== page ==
What are the elements of weather and climate ?

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Weather is nothing more than the different elements it is composed of, as well as the way they interact with each to create different atmospheric conditions or weather events.
1. The Elements of Weather and Climate
What Are The Elements Of The Weather And Climate?
Weather is nothing more than the different elements it is composed of, as well as
the way they interact with each to create different atmospheric conditions or
weather events. We first need to identify what the elements are that make up the
weather. Eight primary elements/factors drive all weather:
1. Temperature
2. Air (Atmospheric) Pressure
3. Wind (Speed & Direction)
4. Humidity
5. Precipitation
6. Visibility
7. Clouds (Type & Cover)
8. Sunshine Duration
We can now look at each one in more detail.
1) Temperature
We all know what temperature is. When discussing the weather, this will probably
be one of the first topics that come up. It is because we are so sensitive to
temperature and quickly become aware of feeling cold or hot. We know what it feels
like, but what exactly is temperature?
What Is Temperature?
Temperature is a measurement of the amount of kinetic energy present in the air,
which manifests itself physically through the experience of heat or cold.
The scales typically used to measure temperature, is Celsius, Fahrenheit, and Kelvin.
The instrument used to measure temperature is called a thermometer.
In more practical terms, it means that the particles in the air move or vibrate at a
certain speed, which creates kinetic energy. When the particles start to move/rotate
2. around faster, temperature increases. When the particles begin to slow down, the
temperature also starts to decrease.
Instrument for Measuring Temperature
The thermometer is the instrument used to measure temperature. They come in all
shapes and sizes and dates all the way back to 1714. The mercury, bimetal, and
digital thermometer are the 3 most commonly used instruments for measuring
ambient temperature.
2) Air Pressure
Air pressure is another essential element of weather, especially when it comes to
creating or changing atmospheric conditions. It is also one of the critical variables
used to make accurate weather forecasts.
What Is Air (Atmospheric) Pressure?
Air Pressure is the result of the pressure created by the weight of the air in the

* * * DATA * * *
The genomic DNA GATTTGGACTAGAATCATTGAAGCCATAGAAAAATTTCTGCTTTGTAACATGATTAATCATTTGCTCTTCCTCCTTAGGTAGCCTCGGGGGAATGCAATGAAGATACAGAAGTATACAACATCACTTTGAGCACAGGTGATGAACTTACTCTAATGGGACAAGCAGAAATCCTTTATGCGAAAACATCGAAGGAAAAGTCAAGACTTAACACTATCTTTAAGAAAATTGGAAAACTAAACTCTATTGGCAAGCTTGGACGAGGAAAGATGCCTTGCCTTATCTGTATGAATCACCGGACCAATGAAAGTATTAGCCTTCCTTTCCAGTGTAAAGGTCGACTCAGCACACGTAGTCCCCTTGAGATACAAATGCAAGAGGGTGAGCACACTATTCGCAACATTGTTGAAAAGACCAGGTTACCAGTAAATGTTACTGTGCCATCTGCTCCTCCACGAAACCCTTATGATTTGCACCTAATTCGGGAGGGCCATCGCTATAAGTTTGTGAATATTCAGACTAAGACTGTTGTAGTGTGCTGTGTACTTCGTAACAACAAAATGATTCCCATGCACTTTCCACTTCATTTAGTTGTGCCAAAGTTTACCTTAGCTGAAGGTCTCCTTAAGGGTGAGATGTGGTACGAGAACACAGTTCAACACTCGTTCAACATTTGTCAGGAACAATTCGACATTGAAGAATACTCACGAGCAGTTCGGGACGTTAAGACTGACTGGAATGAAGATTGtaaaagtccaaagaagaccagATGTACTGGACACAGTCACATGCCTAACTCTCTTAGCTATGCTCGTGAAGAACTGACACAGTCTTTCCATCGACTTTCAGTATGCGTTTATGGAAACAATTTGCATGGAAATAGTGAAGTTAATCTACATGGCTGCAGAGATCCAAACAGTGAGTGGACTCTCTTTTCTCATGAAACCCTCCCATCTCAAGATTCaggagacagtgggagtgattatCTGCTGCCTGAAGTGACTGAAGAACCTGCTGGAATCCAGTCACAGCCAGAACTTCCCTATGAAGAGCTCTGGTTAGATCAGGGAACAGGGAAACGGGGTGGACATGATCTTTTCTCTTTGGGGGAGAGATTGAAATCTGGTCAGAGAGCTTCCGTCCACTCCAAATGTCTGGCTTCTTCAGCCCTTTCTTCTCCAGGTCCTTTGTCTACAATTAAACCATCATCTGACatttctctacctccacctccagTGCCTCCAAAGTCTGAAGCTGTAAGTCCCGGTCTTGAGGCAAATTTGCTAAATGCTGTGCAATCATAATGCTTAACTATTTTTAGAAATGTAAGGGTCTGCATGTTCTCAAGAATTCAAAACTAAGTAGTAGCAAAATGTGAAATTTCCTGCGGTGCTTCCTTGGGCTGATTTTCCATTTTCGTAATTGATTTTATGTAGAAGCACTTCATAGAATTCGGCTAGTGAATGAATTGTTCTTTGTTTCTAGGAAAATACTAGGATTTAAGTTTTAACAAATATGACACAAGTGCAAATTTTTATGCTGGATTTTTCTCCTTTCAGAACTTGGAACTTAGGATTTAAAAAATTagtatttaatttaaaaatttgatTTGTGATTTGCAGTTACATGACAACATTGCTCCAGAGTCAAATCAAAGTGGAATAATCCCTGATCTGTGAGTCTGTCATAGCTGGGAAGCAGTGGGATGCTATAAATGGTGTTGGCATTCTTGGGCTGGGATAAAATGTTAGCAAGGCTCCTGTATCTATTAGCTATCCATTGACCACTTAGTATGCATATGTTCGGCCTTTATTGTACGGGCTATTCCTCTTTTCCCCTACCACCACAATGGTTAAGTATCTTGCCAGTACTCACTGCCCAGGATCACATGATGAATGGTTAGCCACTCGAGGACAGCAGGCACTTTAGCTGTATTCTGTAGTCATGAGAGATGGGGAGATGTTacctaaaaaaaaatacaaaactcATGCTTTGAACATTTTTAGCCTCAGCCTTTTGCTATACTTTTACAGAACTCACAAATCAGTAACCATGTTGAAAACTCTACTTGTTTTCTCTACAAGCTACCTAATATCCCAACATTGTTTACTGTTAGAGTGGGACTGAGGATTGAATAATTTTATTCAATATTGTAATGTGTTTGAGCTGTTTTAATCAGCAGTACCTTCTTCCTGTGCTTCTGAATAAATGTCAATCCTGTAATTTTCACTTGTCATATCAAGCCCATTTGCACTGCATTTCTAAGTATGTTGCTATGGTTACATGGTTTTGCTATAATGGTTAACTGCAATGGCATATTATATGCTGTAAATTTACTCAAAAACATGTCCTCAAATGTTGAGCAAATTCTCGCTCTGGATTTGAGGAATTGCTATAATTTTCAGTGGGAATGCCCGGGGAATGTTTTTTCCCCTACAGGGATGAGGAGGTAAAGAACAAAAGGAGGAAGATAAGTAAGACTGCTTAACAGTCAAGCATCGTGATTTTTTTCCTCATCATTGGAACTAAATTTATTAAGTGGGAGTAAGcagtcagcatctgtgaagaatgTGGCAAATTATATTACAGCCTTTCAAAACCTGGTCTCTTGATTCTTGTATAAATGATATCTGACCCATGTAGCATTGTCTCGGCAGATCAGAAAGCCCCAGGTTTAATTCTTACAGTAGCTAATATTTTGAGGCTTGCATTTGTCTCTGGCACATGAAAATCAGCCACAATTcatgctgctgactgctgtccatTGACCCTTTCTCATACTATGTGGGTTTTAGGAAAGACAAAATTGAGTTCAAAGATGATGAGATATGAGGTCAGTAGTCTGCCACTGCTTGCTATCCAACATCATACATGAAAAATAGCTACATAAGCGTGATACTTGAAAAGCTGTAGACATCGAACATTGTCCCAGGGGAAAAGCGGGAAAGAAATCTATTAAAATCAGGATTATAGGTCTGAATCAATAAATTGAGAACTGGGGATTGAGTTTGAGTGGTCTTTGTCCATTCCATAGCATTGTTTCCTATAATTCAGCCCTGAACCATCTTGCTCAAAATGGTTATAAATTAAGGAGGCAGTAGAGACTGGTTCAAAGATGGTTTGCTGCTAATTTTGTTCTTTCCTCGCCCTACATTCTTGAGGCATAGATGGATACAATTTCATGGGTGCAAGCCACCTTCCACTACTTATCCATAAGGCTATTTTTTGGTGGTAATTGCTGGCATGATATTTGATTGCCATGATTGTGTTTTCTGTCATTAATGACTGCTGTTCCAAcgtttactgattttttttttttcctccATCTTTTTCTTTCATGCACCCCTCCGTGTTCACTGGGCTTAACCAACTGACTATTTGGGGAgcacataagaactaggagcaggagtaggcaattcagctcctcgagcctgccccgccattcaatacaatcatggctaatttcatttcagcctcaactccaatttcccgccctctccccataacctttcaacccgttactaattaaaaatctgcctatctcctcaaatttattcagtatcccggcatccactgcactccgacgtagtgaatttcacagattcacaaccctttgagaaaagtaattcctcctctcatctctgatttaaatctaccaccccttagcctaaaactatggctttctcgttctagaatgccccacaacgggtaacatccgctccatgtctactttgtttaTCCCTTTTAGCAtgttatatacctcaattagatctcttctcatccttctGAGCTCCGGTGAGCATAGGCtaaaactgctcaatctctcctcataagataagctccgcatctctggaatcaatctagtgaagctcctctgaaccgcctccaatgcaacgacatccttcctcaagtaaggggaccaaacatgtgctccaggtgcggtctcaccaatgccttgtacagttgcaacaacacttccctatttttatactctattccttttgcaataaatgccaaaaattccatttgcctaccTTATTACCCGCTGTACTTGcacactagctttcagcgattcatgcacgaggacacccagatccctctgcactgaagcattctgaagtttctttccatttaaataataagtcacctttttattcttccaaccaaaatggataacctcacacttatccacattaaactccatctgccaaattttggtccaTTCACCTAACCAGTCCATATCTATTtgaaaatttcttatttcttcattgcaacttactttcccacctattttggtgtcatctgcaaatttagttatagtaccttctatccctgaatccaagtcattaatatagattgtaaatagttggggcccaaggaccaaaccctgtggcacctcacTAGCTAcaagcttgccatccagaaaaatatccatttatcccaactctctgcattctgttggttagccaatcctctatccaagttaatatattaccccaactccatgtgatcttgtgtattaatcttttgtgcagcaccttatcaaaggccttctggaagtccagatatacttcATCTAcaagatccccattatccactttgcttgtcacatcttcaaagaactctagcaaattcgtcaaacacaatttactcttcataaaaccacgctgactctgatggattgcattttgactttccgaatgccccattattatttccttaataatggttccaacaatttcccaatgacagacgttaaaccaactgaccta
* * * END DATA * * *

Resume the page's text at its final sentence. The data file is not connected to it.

Earth's atmosphere.
It is also called a barometric pressure, named after the instrument used to measure
air pressure.
Although it may not be visible, air has weight since it is not empty. It is filled with
small particles of nitrogen, oxygen, argon, carbon dioxide and a few other gases.
The weight of the particles in the air creates pressure due to the gravitational force
of the Earth. Since more air is present above the air close to the ground, air pressure
is the highest on the planet's surface and decreases as altitude increase.
Instrument for Measuring Air Pressure
The barometer is the instrument used to measure air pressure. Evangelista Torricelli
developed the first device in 1643.
Like the thermometer, the barometer also comes in different forms. Some examples
include mercury, water, aneroid, and digital barometers.
3) Wind (Speed & Direction)
3. The movement of air (wind) is one of the main driving forces of weather. The
majority of major and even extreme weather events like cold & warm fronts, clouds,
thunderstorms, and hurricanes are all driven by wind.
What Is Wind?
Wind is the large-scale movement of air from an area of high to an area of low
pressure in the atmosphere.
The speed and strength of wind are determined by the distance between the low-
pressure and high-pressure areas, as well as the difference in air pressure.
Instruments for Measuring Wind Speed and Direction
The anemometer is the instrument used to measure wind speed. Consisting of 3-4
half-cups on arms rotating around a central axis, you can typically find it on top of a
weather station or at an elevated position.
A wind vane (or weather vane) is the instrument used to measure wind direction. It
is a flat-shaped object that spins freely on an axis. Very often in the shape of an
arrow or cockerel, you can also find it on top of a weather station or highly elevated
objects. It is common to see them on top of roof chimneys, church towers, and even
communication towers.
4) Humidity
Humidity is another weather element that cannot be seen but can be felt. It not only